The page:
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NYC, NY: TPL Garden PR Piece

  • Subject: [cg] NYC, NY: TPL Garden PR Piece
  • From: Adam36055@aol.com
  • Date: Mon, 21 Jun 2004 22:35:08 EDT

Mon Jun 21 16:14:37 2004 Pacific Time
New York City Community Gardens Thrive Five Years After Auction Threat
NEW YORK, June 21 (AScribe Newswire) -- Five years ago, New York City auctioned land to the highest bidder. Of the lots on the auction block, 113 contained community gardens that had served as neighborhood parks for anywhere from 10 to 25 years. In the final hours of May 14, 1999, the Trust for Public Land, a nonprofit land conservation organization, finalized the purchase of 63 of the gardens and the other 50 were sold to the New York Restoration Project. All told, the final price was $4.2 million.
The auction was protested by hundreds of people at demonstrations from January through May. The auction was ultimately held up by lawsuits brought by New York State Attorney General Eliot Spitzer and others, putting the city in a position where it was willing to make a deal with the Trust for Public Land, which had made multiple offers to purchase the gardens to protect them as public open space.
"We just couldnt bear the thought of the gardens being converted to other uses," said Andy Stone, director of TPL's New York City Program, which has been working to establish, protect, and support New York City gardens since 1978.
Since that fateful day, the Trust for Public Land has been working with the gardens to ensure their long-term sustainability as public open spaces, investing more than $1.5 million in capital improvements - such as water systems, fences, and sidewalks - and setting them up for the future. A key part of the ongoing management of the gardens has been the establishment of new non-profits: three urban land trusts, which, when combined, form the largest community garden land trust in the country.
"It was important to us that these sites continue to be managed by the communities that lovingly and painstakingly created them," said Stone. "A second but equally important goal was to train gardeners to play a lead role in running and operating new land trusts with all of the rights and responsibilities that come along with being landowners."
"The Trust for Public Land saved us," said Loretta Welcome, president of the Clayton Williams Garden. "We have a lot of people who care about holding onto this little piece of open space, and they made that possible."
Welcome has been gardening in her Central Harlem neighborhood for eight years. "I knew how to grow plants, but if you asked about recruiting new members, community organizing, or fundraising, I wouldnt have known where to start. Now I've learned about all of those things and more thanks to the training provided by the Trust for Public Land, and we have a larger membership and more community events as a result."
The Trust for Public Land's intensive land trust formation program has involved working with the land trust leadership and overall membership of more than 700 community members to provide training and mentoring in the legal, organizational, ownership and governance issues related to forming and operating urban land trusts.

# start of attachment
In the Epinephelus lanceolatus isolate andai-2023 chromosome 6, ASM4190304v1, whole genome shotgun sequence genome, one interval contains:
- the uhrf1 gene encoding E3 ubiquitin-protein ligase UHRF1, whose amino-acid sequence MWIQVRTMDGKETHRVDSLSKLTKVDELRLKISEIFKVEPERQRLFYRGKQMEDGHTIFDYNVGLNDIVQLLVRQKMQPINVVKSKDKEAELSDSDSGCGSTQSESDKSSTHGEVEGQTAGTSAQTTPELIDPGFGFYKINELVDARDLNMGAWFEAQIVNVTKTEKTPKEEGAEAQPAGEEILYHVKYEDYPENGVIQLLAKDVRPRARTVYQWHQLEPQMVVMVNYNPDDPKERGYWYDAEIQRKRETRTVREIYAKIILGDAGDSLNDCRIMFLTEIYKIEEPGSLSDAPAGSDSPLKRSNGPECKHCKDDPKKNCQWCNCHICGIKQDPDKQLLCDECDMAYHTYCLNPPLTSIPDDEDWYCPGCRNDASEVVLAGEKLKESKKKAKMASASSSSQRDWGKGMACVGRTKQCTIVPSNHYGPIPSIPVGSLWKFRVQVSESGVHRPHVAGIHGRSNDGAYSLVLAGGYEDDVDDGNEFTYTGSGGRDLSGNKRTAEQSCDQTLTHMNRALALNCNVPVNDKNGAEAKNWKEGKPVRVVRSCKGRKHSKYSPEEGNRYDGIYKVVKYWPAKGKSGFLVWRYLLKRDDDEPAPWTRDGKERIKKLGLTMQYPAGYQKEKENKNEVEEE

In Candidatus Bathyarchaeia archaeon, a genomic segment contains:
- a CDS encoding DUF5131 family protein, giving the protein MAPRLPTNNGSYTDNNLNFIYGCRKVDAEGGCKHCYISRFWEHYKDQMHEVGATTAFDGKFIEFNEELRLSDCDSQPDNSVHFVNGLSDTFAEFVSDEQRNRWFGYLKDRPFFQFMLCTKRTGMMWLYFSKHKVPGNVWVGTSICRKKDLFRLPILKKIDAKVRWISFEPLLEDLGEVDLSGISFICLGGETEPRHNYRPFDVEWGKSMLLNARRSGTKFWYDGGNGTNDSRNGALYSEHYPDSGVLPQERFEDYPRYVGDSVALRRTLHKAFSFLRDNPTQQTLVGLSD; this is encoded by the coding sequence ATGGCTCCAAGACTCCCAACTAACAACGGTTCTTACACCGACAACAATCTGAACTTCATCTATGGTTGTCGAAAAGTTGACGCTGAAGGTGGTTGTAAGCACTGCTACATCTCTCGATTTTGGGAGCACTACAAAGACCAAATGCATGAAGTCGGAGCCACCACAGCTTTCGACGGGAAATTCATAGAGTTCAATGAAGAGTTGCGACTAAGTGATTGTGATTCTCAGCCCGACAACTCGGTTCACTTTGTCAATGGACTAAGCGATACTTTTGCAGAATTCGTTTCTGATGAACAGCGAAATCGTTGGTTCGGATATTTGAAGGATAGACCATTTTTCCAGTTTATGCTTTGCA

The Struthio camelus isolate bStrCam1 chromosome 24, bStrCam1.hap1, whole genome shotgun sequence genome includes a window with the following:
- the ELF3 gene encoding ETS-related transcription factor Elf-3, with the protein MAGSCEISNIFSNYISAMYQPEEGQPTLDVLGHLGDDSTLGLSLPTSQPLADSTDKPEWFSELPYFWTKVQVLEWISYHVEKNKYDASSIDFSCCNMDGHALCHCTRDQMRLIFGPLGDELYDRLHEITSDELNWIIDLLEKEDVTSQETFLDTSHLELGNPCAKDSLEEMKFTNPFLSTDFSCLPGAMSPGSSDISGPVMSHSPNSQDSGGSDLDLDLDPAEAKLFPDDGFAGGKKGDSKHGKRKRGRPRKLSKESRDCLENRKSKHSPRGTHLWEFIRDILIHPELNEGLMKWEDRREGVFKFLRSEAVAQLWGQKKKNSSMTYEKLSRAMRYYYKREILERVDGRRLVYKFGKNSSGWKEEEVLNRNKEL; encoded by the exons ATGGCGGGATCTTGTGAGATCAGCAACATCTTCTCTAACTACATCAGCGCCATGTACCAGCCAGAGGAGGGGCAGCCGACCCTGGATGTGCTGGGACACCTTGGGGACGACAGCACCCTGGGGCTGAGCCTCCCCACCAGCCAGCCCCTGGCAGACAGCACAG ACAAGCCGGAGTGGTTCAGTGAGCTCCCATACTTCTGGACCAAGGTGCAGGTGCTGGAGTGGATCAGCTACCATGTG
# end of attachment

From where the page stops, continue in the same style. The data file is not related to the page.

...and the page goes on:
The formal incorporation of the Manhattan Land Trust, Bronx Land Trust, and Brooklyn Queens Land Trust took place in March 2004. Their non-profit status is secured and they have written and agreed to formal bylaws for governance, established boards of directors, and will hire staff later in 2004. All three of these membership organizations are rare examples of major land trusts populated primarily by people of color, and governed by an extraordinary group of racially, culturally and economically diverse people that includes not only the gardeners themselves but also professional resource people on the boards of directors.
"Once they've settled in as organizations, we'll then transfer actual ownership of the gardens," said Stone, a step he expects will be made in 2005.
The Trust for Public Land (TPL) is a national non-profit land conservation organization that conserves land for people to enjoy as parks, gardens and other natural places, ensuring livable communities for generations to come. Established in 1978, the New York City Program is the Trust for Public Land's oldest and largest urban initiative. Over the past quarter century, the program has helped gain permanent protection for more than 300 acres of scarce city land, and has provided organizational, outreach, real estate and construction assistance to hundreds of community groups. TPL's programs focus on three main areas: helping to create and sustain community-managed parks, playgrounds and community gardens in the citys most disadvantaged neighborhoods, providing environmental education to New York's young people, and conserving our remaining natural areas for future generations to enjoy. The Trust for Public Land depends on the support and generosity of individuals, foundations and businesses to achieve our land for people mission. For more information visit us on the web at www.tpl.org.
Mary Lou DiNardo, TK/PR Public Relations Inc., 212-572-0767; tkpr1@aol.com
Andy Stone, The Trust for Public Land, 212-677-7171; andy.stone@tpl.org
Susan Clark, The Trust for Public Land, 212-677-7171; susan.clark@tpl.org

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